15. There may also be situations where the price is settled but quantity and time of the delivery is uncertain. For example, when a person agrees to buy the steel rods for the construction of his house, the price may be settled but the quantity depending upon the requirement of steel may be uncertain and the delivery may also depend upon the requirements of the buyer. The price may be payable when delivery of the required lot is taken.
16. In such situations, record would be to keep of the aggregate value of the transaction and if it exceeds ₹ 3 lakhs or more, each payment, even if it is less than ₹ 3 lakhs, would need to be made other than cash.
Penalty u/s. 271DA of the Act
17. Under the newly inserted section 271DA, contravention of section 269ST prohibiting cash receipt of ₹ 3 lakhs and above is punishable with penalty which is equal to the amount of such cash receipt. The penalty is required to be imposed by the Joint Commissioner of Income Tax. No penalty will, however, be levied if the person concerned proves that there were good and sufficient reasons for the contravention. By use of the words “good and sufficient reasons” in contra-distinction to a ‘reasonable cause’, a greater burden of proof has been cast on the assessee to show that the reasons for contravention would not only be good but also sufficient. The absence of the bank account of the payer, say an agriculturist, may not qualify to be a good and sufficient reason for accepting the payment in contravention of section 269ST particularly because the Government has been laying great emphasis on opening of Jan Dhan accounts in banks by every person even though there was to be a no deposit in that account. In pursuance of the policy of the Government, several crores of such Jan Dhan bank accounts have been opened by villagers including farmers and as such, the absence of a bank account may not provide good and sufficient reason for the payee to accept the cash of ₹ 3 lakhs or more.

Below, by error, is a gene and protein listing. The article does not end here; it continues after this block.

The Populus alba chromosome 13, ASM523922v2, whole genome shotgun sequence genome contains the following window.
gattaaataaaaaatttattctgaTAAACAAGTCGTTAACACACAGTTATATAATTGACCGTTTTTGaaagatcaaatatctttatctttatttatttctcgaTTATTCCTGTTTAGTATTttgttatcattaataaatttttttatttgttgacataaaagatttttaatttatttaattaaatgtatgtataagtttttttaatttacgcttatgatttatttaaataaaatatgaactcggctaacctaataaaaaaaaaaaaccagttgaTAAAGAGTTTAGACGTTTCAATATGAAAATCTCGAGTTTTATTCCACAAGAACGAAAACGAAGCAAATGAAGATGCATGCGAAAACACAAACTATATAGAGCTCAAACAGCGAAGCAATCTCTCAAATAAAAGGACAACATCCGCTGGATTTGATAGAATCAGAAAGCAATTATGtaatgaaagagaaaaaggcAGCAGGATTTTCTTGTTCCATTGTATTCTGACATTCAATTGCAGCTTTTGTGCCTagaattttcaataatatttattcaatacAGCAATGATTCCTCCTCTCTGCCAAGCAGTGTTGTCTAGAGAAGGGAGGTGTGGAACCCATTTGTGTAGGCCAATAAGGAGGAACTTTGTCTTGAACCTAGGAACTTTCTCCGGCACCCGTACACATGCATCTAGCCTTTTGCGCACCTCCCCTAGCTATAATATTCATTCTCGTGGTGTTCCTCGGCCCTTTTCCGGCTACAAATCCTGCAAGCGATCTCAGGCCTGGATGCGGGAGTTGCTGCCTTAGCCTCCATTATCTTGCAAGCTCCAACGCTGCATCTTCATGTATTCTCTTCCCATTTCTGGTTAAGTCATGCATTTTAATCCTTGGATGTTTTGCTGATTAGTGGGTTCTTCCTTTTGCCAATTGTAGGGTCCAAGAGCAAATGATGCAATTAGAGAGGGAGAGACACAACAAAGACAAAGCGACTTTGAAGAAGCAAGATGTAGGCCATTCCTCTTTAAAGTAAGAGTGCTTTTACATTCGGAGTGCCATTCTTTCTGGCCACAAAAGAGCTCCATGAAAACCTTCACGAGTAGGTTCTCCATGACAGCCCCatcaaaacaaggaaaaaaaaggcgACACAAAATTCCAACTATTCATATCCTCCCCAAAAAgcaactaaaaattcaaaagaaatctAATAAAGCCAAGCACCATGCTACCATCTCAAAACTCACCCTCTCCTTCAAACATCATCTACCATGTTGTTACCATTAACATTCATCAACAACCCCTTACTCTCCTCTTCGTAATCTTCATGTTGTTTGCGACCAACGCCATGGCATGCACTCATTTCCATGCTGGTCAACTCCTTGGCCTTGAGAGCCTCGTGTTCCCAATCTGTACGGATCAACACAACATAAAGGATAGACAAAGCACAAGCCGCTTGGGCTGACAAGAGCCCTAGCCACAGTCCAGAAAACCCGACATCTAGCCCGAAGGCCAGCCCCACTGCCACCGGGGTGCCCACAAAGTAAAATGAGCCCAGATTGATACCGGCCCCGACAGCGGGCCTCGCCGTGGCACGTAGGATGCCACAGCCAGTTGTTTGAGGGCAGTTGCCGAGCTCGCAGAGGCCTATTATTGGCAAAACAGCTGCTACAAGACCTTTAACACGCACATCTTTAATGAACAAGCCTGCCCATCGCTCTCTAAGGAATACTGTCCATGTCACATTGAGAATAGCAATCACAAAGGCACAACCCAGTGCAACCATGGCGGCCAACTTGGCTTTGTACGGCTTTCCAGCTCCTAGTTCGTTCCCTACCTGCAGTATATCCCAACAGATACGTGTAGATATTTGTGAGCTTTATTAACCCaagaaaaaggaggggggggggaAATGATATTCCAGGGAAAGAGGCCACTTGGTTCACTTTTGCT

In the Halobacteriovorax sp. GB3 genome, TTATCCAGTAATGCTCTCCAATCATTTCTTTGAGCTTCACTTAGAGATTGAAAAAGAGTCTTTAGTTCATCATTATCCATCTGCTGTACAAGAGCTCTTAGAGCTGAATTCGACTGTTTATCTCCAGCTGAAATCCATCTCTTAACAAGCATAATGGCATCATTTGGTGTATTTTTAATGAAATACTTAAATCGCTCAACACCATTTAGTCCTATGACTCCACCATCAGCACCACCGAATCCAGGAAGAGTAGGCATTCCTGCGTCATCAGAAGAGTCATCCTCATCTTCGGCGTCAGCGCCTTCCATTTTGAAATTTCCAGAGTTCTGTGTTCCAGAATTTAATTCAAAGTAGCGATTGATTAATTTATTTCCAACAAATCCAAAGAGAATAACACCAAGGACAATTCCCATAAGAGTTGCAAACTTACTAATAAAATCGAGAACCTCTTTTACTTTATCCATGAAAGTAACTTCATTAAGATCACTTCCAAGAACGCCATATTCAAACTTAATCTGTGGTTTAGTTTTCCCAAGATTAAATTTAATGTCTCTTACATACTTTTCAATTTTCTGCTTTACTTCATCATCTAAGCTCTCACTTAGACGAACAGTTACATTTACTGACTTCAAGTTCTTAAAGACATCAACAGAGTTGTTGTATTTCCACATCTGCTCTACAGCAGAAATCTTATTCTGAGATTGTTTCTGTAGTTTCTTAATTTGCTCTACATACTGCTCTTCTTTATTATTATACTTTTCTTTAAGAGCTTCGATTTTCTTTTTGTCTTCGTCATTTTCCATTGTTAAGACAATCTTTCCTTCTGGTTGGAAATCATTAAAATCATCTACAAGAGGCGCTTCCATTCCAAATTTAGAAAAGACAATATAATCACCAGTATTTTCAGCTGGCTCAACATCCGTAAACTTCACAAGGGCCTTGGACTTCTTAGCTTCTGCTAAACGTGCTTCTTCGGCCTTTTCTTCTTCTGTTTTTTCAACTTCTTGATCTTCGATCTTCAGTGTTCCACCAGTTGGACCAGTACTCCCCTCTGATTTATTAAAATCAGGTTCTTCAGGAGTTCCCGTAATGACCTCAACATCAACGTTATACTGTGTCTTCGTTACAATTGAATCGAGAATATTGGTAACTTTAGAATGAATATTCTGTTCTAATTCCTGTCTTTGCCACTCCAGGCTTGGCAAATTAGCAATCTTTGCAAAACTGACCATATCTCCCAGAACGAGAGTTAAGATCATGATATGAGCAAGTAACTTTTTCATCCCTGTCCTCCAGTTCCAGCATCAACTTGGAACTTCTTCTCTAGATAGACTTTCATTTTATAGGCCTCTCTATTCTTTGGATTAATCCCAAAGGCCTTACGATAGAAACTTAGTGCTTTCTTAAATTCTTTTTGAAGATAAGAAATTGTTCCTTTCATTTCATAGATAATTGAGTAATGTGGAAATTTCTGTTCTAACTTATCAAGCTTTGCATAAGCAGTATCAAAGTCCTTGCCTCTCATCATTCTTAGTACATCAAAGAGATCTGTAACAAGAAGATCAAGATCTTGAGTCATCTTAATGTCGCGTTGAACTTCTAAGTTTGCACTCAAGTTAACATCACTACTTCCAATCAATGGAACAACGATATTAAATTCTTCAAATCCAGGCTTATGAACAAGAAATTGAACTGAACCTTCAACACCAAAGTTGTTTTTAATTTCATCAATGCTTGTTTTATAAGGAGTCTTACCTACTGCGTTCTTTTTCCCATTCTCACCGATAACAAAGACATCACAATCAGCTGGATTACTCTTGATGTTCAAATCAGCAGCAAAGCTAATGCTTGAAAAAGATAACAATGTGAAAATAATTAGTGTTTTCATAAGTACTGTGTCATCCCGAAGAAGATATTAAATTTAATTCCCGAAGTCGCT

18. To conclude, the restriction of cash transaction, though harsh and difficult to comply, will go, in the long run, bring about great benefits to country by curbing the use of black money and other attendant evils associated with it. It will not only improve tax compliances but in the long run, accelerate economic growth by larger utilisation of money through banking and other verifiable channels unlike at present where quite a large proposition of cash representing black money stays idle or is invested in unproductive assets like gold jewellery or other precious metals.